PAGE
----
Rehberg says that guidelines issued by the American Heart Association (AHA), American Red Cross (ARC) and other organizations used to be updated every five years. However, the last update in 2015 came with an announcement that guidelines would be updated continuously.

“If treatment recommendations and guidelines are changed, they can be published and disseminated quickly so that people who are providing first aid and the victims they serve have the benefits of that updated information sooner,” Rehberg says. “So that’s left training programs like ours and others to really decide when we believe that our programs need to be updated.”

In addition to updating the training program with current first-aid techniques and knowledge, employers renewing their programs should also replace outdated training and reference materials, says OSHA.

In an appendix to the Medical and First Aid standard, the agency suggests that employers use their injury logs or similar reports to help identify the unique problems their workplace faces.

“Consultation from the local fire/rescue department, appropriate medical professional, or local emergency room may be helpful to employers,” says OSHA in the appendix. “By assessing the specific needs of their workplace, employers can ensure that reasonably anticipated supplies are available.”

Rehberg says organizations like the AHA, the ARC and NSC all offer resources for companies developing or updating emergency medical response plans.

“We really think it needs to be customized based on the likelihood of injury and the number of people trained and the level to which you’re going to expect that they respond,” he says.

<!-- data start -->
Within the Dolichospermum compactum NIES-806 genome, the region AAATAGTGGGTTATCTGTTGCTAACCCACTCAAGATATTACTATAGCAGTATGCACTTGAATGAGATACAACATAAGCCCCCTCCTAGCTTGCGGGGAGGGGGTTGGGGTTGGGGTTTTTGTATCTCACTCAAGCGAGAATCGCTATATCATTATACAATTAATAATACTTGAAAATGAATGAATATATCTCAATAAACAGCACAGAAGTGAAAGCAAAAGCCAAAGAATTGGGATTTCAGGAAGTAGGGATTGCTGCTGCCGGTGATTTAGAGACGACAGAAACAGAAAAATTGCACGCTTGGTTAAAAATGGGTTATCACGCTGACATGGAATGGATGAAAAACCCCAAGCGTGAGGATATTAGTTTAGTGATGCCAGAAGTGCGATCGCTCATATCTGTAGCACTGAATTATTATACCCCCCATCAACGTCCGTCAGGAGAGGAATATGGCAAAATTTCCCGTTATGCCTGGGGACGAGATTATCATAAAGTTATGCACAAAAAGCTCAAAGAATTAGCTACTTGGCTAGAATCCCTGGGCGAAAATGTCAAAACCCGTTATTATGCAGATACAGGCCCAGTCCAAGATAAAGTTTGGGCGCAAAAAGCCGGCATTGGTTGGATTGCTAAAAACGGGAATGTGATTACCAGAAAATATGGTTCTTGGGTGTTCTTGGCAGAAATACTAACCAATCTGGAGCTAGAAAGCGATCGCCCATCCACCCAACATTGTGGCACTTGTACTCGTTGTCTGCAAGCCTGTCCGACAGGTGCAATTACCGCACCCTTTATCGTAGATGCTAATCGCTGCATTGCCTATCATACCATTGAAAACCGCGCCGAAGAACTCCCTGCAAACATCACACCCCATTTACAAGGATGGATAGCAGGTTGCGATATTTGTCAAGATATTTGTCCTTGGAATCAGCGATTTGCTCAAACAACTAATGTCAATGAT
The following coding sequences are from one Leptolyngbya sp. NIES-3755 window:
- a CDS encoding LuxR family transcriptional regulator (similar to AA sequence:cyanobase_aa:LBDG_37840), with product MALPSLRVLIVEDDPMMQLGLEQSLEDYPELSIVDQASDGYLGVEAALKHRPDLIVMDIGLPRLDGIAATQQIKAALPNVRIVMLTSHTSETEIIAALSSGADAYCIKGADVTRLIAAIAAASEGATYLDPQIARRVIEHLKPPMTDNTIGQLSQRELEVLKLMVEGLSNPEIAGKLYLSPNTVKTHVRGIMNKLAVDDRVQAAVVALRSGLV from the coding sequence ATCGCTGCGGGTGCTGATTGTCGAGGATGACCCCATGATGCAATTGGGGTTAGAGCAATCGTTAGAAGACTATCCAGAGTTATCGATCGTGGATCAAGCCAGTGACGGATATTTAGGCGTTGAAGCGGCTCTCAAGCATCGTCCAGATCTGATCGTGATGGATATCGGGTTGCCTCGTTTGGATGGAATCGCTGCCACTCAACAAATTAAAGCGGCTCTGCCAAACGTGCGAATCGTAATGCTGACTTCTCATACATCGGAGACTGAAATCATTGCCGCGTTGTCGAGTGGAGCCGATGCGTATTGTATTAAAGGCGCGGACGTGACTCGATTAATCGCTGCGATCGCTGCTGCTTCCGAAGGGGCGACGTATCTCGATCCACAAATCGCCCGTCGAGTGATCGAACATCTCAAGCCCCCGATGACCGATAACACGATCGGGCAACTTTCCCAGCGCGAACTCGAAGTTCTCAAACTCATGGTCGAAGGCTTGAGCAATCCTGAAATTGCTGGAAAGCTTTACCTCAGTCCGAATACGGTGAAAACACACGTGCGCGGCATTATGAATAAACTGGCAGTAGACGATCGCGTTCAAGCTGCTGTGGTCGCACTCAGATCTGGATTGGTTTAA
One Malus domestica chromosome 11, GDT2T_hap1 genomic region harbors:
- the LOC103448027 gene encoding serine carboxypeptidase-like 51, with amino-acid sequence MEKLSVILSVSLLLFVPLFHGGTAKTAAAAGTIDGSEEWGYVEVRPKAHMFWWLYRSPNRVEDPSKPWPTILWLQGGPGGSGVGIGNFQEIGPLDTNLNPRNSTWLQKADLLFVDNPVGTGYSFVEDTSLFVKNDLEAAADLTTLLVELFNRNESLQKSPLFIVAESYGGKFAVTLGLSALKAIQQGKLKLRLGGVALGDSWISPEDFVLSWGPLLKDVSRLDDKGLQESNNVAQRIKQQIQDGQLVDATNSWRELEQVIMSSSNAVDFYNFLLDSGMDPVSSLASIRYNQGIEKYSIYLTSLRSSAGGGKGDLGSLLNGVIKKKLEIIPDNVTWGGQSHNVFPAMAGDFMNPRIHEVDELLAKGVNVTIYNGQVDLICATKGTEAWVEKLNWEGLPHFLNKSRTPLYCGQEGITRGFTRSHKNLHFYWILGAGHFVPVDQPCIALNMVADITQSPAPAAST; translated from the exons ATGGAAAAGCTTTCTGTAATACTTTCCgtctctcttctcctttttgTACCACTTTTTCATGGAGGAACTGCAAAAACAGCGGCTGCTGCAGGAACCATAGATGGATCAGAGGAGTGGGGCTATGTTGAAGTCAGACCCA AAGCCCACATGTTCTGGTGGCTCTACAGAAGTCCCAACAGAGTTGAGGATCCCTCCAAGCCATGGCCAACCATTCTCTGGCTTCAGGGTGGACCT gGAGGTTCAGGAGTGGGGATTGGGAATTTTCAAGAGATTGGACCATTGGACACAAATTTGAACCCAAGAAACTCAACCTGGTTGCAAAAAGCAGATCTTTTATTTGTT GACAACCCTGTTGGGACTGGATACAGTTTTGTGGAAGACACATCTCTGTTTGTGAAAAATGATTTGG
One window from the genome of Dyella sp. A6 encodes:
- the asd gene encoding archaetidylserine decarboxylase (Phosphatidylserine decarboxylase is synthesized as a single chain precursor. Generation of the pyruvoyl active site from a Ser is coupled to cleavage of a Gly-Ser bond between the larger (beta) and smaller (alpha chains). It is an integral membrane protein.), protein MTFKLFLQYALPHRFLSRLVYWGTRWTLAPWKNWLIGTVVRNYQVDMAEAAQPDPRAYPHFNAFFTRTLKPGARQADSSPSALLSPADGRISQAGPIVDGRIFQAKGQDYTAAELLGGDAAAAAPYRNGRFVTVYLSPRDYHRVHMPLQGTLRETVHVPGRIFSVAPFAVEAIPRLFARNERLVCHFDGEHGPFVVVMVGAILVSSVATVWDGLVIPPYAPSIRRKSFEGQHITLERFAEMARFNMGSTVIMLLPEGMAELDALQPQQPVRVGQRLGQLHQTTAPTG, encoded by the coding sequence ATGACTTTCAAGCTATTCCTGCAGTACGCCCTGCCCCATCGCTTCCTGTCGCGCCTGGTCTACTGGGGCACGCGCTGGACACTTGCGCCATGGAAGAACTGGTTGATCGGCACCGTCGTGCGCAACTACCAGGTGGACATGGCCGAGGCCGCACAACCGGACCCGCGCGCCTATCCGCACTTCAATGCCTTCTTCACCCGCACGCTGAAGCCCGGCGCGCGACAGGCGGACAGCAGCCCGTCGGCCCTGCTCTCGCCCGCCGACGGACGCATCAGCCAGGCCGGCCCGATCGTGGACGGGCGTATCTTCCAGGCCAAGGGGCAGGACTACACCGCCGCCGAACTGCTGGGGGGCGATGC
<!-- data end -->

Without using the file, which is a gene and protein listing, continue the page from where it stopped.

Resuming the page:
How often do you update your workplace first-aid training program?

Talk to Us!

It's interesting to know that renewing first-aid training can rely a bit on whether the learning program has changed. I'm thinking about getting first-aid classes soon in order to learn something productive during my free time during weekends. If I find a career someday where that skill could be at the forefront, I will definitely start making sure that I renew my training once in a while.


We are wanting to do an in-person class. Is this still possible? We are looking for CPR/AED training. 


Hi Nancy, 

Given the environment, we'd imagine some classes are virtual only, while others are in-person. Companies have gotten creative and found safe ways to facilitate both types. You can do a local search online to see what is available that fits your needs. Good luck!


I like when you said a safe and healthy workplace is reasonably free of occupational hazards. There is a level 3 first aid course training here in Trail, BC, that might help us whenever we need medical assistance someday. We are not so accessible in commercial hospitals, so whenever someone has an emergency injury, it would be hard for us to call for help.